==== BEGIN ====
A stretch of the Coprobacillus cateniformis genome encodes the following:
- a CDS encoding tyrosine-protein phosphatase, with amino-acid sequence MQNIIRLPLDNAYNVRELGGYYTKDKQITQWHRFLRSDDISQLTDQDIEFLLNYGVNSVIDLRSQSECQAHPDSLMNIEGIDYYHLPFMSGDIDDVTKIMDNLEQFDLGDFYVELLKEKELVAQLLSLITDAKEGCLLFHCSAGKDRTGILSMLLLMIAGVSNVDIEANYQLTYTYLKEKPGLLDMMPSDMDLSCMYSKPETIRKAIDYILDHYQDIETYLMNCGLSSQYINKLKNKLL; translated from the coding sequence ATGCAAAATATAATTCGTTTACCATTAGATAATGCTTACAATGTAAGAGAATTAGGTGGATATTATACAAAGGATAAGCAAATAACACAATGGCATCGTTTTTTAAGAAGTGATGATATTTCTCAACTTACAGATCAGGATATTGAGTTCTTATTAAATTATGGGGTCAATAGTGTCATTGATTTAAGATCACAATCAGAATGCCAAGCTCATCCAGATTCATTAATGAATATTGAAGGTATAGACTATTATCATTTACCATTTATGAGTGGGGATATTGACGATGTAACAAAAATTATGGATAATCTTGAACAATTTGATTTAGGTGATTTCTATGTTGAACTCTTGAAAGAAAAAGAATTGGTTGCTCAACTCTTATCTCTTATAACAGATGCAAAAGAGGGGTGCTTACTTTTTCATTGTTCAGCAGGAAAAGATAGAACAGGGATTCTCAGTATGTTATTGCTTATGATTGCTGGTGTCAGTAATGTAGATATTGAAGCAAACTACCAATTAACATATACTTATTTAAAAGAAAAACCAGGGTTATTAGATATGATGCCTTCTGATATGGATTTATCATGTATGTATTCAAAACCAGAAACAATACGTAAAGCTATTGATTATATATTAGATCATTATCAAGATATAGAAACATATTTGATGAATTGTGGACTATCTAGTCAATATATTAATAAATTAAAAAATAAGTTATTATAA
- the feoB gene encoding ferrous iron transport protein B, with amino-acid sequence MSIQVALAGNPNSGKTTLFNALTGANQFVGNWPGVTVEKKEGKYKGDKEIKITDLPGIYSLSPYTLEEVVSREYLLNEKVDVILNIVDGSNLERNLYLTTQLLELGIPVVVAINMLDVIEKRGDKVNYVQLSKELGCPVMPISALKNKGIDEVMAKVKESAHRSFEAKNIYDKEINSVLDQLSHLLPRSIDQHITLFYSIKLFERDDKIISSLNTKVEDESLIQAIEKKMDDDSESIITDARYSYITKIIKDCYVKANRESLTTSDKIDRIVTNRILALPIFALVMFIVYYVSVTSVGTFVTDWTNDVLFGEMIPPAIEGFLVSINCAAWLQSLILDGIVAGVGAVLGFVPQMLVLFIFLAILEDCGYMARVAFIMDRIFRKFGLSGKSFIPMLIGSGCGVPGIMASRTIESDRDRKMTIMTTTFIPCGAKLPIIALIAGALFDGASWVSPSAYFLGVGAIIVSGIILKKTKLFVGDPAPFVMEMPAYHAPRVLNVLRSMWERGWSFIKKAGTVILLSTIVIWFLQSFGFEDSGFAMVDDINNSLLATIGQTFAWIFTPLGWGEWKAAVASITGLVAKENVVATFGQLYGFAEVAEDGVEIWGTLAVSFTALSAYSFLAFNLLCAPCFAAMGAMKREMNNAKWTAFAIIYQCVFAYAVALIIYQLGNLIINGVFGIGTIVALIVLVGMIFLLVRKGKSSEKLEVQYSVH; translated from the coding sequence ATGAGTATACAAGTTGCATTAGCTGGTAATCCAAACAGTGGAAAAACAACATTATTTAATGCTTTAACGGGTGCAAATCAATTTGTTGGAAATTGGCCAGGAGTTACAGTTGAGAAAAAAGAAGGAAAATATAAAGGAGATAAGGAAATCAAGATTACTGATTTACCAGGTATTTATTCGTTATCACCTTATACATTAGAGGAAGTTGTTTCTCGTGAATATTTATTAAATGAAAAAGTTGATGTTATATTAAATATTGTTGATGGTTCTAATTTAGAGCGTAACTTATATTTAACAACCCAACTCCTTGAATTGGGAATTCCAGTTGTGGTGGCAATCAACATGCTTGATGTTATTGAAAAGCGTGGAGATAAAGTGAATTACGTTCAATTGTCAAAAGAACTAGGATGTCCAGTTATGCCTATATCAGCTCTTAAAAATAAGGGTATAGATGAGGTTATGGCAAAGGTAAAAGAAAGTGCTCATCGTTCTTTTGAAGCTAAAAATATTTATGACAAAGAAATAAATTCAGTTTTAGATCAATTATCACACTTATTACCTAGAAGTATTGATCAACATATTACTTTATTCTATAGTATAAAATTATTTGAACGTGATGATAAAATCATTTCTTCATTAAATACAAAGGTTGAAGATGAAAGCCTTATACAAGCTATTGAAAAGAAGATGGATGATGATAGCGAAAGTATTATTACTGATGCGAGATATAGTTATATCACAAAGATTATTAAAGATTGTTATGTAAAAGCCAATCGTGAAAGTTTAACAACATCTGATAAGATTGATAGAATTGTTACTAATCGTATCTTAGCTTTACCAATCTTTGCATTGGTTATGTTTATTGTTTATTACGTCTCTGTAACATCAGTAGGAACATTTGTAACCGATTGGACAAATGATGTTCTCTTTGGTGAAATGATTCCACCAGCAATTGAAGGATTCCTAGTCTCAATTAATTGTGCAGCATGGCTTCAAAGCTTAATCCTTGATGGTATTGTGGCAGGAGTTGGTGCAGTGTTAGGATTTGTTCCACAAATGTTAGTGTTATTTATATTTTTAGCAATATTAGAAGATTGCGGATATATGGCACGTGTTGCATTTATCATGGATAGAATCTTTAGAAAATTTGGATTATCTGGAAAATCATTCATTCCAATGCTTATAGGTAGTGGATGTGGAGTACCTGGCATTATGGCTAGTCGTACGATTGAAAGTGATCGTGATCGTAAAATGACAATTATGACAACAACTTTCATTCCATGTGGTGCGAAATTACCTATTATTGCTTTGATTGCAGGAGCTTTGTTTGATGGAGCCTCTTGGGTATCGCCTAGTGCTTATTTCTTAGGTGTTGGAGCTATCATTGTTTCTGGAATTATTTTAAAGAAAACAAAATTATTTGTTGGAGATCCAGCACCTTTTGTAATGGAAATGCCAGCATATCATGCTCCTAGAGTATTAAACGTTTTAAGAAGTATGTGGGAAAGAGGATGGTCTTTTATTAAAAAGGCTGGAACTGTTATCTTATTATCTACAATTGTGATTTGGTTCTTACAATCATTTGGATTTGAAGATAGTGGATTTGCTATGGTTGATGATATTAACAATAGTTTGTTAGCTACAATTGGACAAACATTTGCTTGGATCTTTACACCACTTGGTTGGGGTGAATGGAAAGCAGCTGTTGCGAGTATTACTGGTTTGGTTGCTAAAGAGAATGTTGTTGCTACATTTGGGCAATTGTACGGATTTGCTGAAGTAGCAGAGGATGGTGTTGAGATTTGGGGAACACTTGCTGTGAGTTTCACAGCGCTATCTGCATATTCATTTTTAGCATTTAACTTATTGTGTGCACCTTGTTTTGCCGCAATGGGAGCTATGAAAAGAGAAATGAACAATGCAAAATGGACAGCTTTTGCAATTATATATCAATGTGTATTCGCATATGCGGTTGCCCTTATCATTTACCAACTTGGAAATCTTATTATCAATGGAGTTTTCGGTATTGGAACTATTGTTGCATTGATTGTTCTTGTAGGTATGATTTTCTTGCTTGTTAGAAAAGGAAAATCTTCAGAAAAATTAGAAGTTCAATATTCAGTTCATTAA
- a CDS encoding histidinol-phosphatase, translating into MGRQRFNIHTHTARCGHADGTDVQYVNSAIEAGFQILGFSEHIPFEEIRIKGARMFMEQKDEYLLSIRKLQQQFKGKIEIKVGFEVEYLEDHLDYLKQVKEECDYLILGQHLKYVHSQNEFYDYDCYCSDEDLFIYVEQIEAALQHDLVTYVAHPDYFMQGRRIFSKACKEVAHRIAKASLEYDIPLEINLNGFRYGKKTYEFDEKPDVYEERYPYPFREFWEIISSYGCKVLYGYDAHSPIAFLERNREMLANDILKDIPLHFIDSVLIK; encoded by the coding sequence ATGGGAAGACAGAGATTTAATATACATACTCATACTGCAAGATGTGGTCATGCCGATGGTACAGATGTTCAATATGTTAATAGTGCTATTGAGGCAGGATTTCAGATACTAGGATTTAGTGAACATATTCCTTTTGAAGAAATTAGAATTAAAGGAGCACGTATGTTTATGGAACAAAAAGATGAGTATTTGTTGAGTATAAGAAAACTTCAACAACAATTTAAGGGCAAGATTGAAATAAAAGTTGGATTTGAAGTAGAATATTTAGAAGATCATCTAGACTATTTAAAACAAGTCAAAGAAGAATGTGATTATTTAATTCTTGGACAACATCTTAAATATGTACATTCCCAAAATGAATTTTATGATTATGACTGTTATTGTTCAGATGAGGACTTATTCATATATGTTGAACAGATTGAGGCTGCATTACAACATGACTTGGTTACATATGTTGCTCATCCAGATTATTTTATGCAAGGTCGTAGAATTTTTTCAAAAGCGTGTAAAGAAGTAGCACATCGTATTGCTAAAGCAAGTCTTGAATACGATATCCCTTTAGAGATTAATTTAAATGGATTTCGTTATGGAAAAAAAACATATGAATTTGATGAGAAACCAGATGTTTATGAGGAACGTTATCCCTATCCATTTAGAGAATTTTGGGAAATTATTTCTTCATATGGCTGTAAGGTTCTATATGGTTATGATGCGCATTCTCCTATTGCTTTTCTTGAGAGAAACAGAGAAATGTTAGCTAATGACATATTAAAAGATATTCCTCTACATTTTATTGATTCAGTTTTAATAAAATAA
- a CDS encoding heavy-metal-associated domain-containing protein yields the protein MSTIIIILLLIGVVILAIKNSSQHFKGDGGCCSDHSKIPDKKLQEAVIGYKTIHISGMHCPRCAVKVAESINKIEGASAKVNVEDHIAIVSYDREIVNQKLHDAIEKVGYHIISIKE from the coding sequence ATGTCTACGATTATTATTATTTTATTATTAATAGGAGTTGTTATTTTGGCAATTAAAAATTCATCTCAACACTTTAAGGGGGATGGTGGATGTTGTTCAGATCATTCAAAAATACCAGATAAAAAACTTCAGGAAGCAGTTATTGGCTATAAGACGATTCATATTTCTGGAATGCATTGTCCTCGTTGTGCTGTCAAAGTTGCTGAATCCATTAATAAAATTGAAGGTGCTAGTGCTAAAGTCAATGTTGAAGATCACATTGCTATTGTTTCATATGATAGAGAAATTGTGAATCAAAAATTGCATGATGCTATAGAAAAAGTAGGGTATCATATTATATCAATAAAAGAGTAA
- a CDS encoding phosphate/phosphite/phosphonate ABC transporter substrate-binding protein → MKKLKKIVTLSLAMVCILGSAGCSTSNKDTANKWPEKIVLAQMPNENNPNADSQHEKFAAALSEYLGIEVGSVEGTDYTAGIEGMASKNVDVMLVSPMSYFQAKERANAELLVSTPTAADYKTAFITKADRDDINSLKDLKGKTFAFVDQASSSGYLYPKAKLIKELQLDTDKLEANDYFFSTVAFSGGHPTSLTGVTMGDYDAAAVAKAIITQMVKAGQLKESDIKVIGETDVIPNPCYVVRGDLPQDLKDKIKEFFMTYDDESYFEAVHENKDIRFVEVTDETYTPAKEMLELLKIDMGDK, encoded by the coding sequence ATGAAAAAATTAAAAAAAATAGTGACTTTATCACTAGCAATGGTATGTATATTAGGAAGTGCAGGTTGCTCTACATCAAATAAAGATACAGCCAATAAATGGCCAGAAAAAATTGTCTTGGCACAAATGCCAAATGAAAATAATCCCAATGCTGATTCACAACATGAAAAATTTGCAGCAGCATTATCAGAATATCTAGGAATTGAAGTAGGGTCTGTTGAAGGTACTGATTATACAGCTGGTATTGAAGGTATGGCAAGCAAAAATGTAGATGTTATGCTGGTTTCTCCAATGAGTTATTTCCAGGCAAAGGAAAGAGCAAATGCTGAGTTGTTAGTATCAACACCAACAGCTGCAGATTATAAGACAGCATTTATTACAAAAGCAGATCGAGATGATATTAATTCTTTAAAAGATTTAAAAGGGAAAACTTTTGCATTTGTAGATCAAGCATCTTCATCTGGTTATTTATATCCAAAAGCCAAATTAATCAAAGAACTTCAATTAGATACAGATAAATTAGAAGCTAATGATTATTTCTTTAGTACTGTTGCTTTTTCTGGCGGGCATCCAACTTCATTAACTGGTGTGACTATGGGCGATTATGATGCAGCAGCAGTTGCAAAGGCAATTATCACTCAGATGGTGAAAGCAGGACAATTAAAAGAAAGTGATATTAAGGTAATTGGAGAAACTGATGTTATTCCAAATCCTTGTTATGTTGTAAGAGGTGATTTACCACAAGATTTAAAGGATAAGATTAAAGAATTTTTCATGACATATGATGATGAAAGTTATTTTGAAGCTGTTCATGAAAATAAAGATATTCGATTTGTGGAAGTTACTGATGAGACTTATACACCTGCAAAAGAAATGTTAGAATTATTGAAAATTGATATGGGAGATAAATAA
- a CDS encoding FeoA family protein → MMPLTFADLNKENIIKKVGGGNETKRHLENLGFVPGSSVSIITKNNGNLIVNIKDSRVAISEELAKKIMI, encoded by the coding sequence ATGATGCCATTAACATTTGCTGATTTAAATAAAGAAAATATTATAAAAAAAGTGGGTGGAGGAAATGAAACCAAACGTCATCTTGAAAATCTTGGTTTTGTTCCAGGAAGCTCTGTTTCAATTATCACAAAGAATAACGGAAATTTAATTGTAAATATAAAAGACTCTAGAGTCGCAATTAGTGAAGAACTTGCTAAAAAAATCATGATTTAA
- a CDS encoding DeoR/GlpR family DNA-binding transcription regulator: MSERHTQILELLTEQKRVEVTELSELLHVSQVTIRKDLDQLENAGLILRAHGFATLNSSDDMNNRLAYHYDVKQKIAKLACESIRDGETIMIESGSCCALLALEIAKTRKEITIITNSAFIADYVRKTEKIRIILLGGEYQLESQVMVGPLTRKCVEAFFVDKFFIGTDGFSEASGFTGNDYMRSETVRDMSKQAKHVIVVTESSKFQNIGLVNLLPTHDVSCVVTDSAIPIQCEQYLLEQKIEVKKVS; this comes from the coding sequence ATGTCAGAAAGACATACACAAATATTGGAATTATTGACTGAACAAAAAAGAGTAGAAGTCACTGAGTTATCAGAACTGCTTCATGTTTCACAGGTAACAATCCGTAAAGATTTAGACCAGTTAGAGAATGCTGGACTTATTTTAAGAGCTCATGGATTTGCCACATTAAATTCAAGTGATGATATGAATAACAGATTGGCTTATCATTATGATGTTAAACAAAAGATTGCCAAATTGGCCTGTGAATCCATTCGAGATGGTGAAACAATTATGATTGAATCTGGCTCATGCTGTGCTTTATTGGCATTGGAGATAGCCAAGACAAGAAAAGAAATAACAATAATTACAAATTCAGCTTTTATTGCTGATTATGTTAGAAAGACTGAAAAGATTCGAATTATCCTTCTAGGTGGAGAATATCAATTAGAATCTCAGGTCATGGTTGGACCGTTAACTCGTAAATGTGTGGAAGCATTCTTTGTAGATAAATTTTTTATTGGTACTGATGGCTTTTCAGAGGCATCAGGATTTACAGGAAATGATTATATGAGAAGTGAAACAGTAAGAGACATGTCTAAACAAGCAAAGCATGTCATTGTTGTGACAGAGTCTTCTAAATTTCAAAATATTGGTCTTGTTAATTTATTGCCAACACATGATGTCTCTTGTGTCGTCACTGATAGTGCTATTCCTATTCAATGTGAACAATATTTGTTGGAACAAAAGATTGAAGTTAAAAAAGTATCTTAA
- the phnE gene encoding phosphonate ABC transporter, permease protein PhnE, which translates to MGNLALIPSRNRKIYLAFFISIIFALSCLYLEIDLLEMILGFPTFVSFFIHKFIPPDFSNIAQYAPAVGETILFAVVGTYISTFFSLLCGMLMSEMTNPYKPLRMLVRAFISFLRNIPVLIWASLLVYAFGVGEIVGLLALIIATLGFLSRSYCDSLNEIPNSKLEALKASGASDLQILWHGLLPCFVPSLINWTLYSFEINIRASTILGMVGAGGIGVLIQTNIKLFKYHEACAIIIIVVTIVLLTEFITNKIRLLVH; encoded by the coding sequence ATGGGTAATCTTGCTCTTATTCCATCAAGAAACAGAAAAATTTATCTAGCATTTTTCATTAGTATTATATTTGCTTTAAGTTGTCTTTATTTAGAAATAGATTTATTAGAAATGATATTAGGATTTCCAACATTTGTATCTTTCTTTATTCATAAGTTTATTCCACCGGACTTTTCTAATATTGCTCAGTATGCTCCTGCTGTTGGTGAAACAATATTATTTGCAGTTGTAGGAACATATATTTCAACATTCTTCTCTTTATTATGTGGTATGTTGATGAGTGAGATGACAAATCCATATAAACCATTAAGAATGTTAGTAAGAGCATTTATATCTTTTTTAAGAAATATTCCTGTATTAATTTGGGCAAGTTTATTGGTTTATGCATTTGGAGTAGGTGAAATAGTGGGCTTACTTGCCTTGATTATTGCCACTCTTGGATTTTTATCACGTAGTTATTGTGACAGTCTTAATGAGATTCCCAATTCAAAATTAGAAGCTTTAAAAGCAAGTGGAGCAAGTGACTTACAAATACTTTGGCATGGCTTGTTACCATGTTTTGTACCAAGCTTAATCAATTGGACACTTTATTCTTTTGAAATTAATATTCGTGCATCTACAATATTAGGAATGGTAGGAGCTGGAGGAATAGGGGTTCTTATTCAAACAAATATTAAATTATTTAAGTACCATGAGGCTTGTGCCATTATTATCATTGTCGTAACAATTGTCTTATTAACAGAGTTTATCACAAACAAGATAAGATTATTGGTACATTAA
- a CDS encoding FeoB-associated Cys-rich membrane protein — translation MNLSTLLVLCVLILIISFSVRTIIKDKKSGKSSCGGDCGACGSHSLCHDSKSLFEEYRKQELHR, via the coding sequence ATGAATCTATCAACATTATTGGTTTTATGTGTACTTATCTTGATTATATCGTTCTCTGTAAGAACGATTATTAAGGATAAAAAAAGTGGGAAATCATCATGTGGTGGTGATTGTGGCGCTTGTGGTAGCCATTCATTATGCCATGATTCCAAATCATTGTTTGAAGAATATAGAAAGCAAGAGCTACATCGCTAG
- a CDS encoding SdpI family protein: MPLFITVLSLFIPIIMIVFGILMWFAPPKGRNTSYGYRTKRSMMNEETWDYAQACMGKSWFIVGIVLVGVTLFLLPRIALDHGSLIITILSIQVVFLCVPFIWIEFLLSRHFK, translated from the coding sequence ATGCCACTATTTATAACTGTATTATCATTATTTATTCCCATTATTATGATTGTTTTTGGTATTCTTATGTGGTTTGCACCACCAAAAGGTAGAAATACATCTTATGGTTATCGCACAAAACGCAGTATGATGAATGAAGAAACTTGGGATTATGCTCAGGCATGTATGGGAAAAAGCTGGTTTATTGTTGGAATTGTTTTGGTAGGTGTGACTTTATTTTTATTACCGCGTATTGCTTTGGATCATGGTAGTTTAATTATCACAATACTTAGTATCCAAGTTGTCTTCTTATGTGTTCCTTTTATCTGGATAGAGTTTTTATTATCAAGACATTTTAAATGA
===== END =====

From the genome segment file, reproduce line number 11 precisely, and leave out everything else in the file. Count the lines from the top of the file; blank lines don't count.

- a CDS encoding SdpI family protein: MPLFITVLSLFIPIIMIVFGILMWFAPPKGRNTSYGYRTKRSMMNEETWDYAQACMGKSWFIVGIVLVGVTLFLLPRIALDHGSLIITILSIQVVFLCVPFIWIEFLLSRHFK, translated from the coding sequence ATGCCACTATTTATAACTGTATTATCATTATTTATTCCCATTATTATGATTGTTTTTGGTATTCTTATGTGGTTTGCACCACCAAAAGGTAGAAATACATCTTATGGTTATCGCACAAAACGCAGTATGATGAATGAAGAAACTTGGGATTATGCTCAGGCATGTATGGGAAAAAGCTGGTTTATTGTTGGAATTGTTTTGGTAGGTGTGACTTTATTTTTATTACCGCGTATTGCTTTGGATCATGGTAGTTTAATTATCACAATACTTAGTATCCAAGTTGTCTTCTTATGTGTTCCTTTTATCTGGATAGAGTTTTTATTATCAAGACATTTTAAATGA